• Time is beginning to take its toll on the James Bond films. The cheap thrills are becoming cheaper, the plots more absurd, the special effects more strained. Sean Connery added a touch of dash, polish and genteel cynicism to the role of Bond in most of the previous films; but he's gone now, and Roger Moore, to judge by his performance in LIVE AND LET DIE, is a thoroughly inadequate replacement. Looking more like New York Mayor John Lindsay than a professional spy, Moore sleepwalks through the part, seemingly bent on making Bond as colorless a character as possible. Yaphet Kotto, as the notorious "Mr. Big." portrays intensity and purpose, but does not appear particularly villainous, and certainly not as powerful as the character created by Ian Fleming in the book upon which this movie is loosely based. Jane Seymour, as the mysterious, mystical Solitaire, delivers the best performance in the film, though in the last half she seems to exist mainly for the purpose of being repeatedly rescued by Bond. Some of the visual sequences are quite stunning, especially the voodoo rituals that take place in Haiti. Production values are excellent, as usual. The plot is thin: Mr. Big has an ingenious plan to set up a huge narcotics operation, and Bond is out to stop him. Suitable amounts of simulated mayhem and simulated sex are dished out, and a semi-comic speedboat chase provides the highlight of the action. In many respects LIVE AND LET DIE is the mixture as before, but the lack of characterization reduces it to the level of a series of revue sketches. Rated "PG".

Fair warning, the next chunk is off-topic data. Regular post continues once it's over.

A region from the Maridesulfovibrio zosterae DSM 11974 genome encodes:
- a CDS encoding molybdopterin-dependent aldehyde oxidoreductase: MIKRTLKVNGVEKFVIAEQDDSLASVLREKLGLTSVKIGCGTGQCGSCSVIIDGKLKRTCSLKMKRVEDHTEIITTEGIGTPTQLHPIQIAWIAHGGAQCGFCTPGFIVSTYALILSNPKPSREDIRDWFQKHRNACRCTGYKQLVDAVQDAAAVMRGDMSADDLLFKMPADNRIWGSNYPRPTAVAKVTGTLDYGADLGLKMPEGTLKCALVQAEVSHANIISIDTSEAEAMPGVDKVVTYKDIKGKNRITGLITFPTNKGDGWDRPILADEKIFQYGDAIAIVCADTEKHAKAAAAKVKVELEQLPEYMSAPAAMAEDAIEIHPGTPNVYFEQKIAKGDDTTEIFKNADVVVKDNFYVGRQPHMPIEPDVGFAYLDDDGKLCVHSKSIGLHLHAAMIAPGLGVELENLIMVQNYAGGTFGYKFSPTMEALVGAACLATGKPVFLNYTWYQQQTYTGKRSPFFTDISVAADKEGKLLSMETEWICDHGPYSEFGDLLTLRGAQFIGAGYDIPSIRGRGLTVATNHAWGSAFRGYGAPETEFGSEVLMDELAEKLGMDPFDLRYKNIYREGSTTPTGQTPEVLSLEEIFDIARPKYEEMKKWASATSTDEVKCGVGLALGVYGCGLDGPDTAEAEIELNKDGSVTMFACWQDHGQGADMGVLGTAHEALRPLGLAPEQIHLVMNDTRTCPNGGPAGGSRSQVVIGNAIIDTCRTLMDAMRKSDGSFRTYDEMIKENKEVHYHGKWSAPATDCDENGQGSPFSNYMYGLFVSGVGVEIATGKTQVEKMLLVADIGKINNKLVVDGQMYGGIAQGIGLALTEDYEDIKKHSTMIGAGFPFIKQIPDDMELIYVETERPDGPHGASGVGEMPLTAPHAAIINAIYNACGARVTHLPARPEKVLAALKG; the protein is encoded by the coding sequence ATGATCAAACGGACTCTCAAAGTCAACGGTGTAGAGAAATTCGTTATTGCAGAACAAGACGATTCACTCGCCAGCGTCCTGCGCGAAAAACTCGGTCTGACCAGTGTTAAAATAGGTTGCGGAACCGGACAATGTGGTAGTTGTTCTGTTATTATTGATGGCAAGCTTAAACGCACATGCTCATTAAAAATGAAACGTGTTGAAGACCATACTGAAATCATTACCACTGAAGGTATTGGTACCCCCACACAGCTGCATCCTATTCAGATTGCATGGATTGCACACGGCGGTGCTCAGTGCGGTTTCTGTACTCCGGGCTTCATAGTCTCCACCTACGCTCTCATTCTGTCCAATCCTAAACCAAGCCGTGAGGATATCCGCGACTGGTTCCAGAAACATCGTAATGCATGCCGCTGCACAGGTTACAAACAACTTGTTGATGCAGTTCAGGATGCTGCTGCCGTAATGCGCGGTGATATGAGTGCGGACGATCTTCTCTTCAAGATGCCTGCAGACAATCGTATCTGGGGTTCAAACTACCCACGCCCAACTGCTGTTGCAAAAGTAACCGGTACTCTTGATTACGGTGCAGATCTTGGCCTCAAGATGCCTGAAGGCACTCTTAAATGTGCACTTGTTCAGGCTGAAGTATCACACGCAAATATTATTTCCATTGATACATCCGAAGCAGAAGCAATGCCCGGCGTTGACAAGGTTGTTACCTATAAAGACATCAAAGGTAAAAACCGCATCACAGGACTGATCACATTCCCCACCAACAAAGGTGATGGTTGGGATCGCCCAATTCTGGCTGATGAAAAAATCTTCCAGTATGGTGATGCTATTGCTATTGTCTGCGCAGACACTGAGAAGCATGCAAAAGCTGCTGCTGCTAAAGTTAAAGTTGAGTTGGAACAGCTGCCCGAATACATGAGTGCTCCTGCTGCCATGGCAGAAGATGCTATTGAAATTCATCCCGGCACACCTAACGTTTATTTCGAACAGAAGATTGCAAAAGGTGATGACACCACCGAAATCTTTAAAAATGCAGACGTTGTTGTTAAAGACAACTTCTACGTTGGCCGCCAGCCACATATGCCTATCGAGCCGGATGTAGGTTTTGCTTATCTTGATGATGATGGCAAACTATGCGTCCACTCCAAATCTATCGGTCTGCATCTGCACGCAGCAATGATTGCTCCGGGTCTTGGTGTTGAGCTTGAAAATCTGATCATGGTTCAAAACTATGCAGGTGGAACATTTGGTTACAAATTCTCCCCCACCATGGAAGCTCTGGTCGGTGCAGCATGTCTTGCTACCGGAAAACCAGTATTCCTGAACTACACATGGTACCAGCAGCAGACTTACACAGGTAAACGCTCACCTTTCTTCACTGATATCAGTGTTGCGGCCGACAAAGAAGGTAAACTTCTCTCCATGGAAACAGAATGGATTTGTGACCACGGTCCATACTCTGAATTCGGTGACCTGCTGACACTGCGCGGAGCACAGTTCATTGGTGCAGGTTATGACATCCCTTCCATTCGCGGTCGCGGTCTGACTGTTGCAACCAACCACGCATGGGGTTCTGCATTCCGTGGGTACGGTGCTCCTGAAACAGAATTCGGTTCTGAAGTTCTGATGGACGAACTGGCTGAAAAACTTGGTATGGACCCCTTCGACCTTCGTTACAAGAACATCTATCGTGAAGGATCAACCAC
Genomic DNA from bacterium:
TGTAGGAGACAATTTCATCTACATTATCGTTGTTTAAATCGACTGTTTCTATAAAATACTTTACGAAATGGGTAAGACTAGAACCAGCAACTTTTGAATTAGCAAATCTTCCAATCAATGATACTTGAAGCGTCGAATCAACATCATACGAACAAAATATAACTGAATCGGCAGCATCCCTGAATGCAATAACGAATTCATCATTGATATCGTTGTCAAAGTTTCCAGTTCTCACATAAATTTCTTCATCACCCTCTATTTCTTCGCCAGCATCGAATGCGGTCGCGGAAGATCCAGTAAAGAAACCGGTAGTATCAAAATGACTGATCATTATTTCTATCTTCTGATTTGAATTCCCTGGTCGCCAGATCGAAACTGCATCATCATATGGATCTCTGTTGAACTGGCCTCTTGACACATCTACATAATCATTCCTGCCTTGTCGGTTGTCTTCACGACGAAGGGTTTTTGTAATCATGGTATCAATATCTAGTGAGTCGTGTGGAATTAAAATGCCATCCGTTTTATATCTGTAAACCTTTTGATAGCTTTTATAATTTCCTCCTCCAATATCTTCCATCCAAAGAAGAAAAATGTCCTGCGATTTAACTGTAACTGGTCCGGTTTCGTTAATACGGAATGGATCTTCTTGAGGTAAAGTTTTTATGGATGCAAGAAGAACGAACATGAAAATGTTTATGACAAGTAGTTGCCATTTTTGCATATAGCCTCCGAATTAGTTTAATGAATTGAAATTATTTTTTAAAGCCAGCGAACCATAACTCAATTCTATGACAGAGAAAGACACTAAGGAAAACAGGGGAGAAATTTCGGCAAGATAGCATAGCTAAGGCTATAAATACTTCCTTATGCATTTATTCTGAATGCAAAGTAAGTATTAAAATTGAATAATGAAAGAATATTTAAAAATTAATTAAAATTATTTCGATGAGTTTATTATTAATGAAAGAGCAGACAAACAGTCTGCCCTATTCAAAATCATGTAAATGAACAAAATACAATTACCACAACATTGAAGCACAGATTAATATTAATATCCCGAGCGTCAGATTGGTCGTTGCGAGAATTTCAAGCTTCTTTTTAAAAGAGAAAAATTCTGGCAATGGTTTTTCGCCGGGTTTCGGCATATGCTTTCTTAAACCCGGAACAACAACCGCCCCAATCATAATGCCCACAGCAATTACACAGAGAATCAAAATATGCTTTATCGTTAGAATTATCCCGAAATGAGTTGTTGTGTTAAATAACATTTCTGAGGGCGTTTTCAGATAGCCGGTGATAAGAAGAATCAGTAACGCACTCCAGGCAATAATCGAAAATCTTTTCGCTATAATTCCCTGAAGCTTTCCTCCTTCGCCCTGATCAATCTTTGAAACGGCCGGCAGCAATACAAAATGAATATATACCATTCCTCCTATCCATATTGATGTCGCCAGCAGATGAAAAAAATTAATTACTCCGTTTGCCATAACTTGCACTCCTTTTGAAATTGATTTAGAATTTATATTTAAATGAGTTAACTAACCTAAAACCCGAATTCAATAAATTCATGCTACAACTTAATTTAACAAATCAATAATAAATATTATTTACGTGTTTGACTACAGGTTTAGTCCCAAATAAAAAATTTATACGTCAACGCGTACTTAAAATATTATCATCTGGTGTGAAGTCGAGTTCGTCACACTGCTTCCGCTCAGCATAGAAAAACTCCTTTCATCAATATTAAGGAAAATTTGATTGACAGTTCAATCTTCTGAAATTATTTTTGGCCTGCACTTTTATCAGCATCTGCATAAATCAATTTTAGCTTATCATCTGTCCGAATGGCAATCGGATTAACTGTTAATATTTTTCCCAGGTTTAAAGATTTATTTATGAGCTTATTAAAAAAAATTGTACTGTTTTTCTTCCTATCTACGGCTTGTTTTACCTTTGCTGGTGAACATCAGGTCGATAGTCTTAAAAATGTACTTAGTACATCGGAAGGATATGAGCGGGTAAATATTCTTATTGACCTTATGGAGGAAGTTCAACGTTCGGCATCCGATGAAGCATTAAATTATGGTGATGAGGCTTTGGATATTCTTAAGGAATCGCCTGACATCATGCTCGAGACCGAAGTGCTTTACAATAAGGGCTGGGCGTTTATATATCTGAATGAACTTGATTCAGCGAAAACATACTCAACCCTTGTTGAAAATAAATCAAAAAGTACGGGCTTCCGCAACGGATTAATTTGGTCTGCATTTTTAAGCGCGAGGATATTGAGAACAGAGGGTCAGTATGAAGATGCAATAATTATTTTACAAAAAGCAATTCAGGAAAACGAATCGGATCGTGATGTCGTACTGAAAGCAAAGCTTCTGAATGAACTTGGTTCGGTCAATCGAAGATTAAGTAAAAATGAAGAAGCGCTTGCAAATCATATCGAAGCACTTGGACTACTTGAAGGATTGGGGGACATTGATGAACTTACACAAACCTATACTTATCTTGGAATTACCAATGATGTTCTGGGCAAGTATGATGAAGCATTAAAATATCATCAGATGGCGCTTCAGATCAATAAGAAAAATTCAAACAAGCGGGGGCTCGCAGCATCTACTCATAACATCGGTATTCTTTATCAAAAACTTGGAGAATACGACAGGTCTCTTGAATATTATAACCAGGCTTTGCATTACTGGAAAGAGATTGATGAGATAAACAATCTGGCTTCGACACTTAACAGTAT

• THE MAN WHO LOVED CAT DANCING is as improbable a love story as you are likely to find; and the fact that it succeeds is due in large measure to the performances of Burt Reynolds and Sarah Miles. The inner characters which they portray stand in sharp contrast to their outer roles. The setting is the old West. Sarah Miles plays a prim, intensely private woman, running away from an obnoxious husband. She is kidnapped during a train robbery by a gang of outlaws led by Burt Reynolds. Despite his seeming indifference, a kind of bond grows between the two of them, which is heightened when the outlaws begin fighting among themselves, leaving Reynolds as the sole survivor. The two are relentlessly pursued by a posse, led by Lee J. Cobb (a Wells Fargo agent) and including George Hamilton (the vengeful husband). Reynolds' aloof, silent character is gradually brought into focus as the details of his past life are revealed during a stopover at an Indian village; but his subsequent career as a bandit is not satisfactorily explained. Sarah Miles plays a character who is, if anything, even more mysterious. Her attraction to Reynolds, in the context of the story, seems incomprehensible; yet, thanks to the chemistry of their performances, it becomes believable. The plot suffers by comparison, being carried along principally by the sketchily-defined supporting players. The script is often second-rate, but contains occasional moments of brilliance and a satisfactory climactic scene. The direction and photography are just average. But the performances of Burt Reynolds and Sarah Miles alone make this a movie worth seeing. Rated "PG".